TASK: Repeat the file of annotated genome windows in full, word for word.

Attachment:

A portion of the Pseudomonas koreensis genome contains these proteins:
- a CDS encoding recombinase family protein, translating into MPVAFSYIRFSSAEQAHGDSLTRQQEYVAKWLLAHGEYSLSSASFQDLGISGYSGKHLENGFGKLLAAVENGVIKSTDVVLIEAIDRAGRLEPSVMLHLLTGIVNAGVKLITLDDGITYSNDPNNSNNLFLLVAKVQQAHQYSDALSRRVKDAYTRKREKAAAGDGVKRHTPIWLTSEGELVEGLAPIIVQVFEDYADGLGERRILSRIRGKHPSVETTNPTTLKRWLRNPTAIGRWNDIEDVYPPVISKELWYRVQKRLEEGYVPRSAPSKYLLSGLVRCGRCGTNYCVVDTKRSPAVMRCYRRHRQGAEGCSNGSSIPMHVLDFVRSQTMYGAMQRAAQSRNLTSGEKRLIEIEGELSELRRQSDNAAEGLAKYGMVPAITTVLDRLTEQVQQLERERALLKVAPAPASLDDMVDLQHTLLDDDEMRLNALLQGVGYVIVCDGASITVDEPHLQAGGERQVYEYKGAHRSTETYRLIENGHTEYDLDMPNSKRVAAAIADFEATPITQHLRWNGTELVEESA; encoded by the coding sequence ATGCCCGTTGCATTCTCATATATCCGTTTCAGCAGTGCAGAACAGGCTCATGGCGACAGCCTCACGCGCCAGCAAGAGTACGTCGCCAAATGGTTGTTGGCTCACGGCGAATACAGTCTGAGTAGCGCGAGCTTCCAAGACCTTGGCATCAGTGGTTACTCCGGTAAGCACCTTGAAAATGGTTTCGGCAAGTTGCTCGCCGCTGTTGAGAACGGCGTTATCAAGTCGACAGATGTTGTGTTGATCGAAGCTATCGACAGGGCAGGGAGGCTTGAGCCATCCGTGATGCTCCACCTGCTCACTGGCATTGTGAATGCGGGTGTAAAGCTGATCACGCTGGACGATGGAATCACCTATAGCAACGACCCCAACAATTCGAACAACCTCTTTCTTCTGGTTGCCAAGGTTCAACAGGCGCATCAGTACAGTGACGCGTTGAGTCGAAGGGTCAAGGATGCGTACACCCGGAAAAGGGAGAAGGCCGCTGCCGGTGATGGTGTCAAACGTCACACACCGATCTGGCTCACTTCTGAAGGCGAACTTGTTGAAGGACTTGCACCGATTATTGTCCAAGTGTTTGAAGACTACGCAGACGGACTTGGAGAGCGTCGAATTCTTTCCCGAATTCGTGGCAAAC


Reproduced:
A portion of the Pseudomonas koreensis genome contains these proteins:
- a CDS encoding recombinase family protein, translating into MPVAFSYIRFSSAEQAHGDSLTRQQEYVAKWLLAHGEYSLSSASFQDLGISGYSGKHLENGFGKLLAAVENGVIKSTDVVLIEAIDRAGRLEPSVMLHLLTGIVNAGVKLITLDDGITYSNDPNNSNNLFLLVAKVQQAHQYSDALSRRVKDAYTRKREKAAAGDGVKRHTPIWLTSEGELVEGLAPIIVQVFEDYADGLGERRILSRIRGKHPSVETTNPTTLKRWLRNPTAIGRWNDIEDVYPPVISKELWYRVQKRLEEGYVPRSAPSKYLLSGLVRCGRCGTNYCVVDTKRSPAVMRCYRRHRQGAEGCSNGSSIPMHVLDFVRSQTMYGAMQRAAQSRNLTSGEKRLIEIEGELSELRRQSDNAAEGLAKYGMVPAITTVLDRLTEQVQQLERERALLKVAPAPASLDDMVDLQHTLLDDDEMRLNALLQGVGYVIVCDGASITVDEPHLQAGGERQVYEYKGAHRSTETYRLIENGHTEYDLDMPNSKRVAAAIADFEATPITQHLRWNGTELVEESA; encoded by the coding sequence ATGCCCGTTGCATTCTCATATATCCGTTTCAGCAGTGCAGAACAGGCTCATGGCGACAGCCTCACGCGCCAGCAAGAGTACGTCGCCAAATGGTTGTTGGCTCACGGCGAATACAGTCTGAGTAGCGCGAGCTTCCAAGACCTTGGCATCAGTGGTTACTCCGGTAAGCACCTTGAAAATGGTTTCGGCAAGTTGCTCGCCGCTGTTGAGAACGGCGTTATCAAGTCGACAGATGTTGTGTTGATCGAAGCTATCGACAGGGCAGGGAGGCTTGAGCCATCCGTGATGCTCCACCTGCTCACTGGCATTGTGAATGCGGGTGTAAAGCTGATCACGCTGGACGATGGAATCACCTATAGCAACGACCCCAACAATTCGAACAACCTCTTTCTTCTGGTTGCCAAGGTTCAACAGGCGCATCAGTACAGTGACGCGTTGAGTCGAAGGGTCAAGGATGCGTACACCCGGAAAAGGGAGAAGGCCGCTGCCGGTGATGGTGTCAAACGTCACACACCGATCTGGCTCACTTCTGAAGGCGAACTTGTTGAAGGACTTGCACCGATTATTGTCCAAGTGTTTGAAGACTACGCAGACGGACTTGGAGAGCGTCGAATTCTTTCCCGAATTCGTGGCAAAC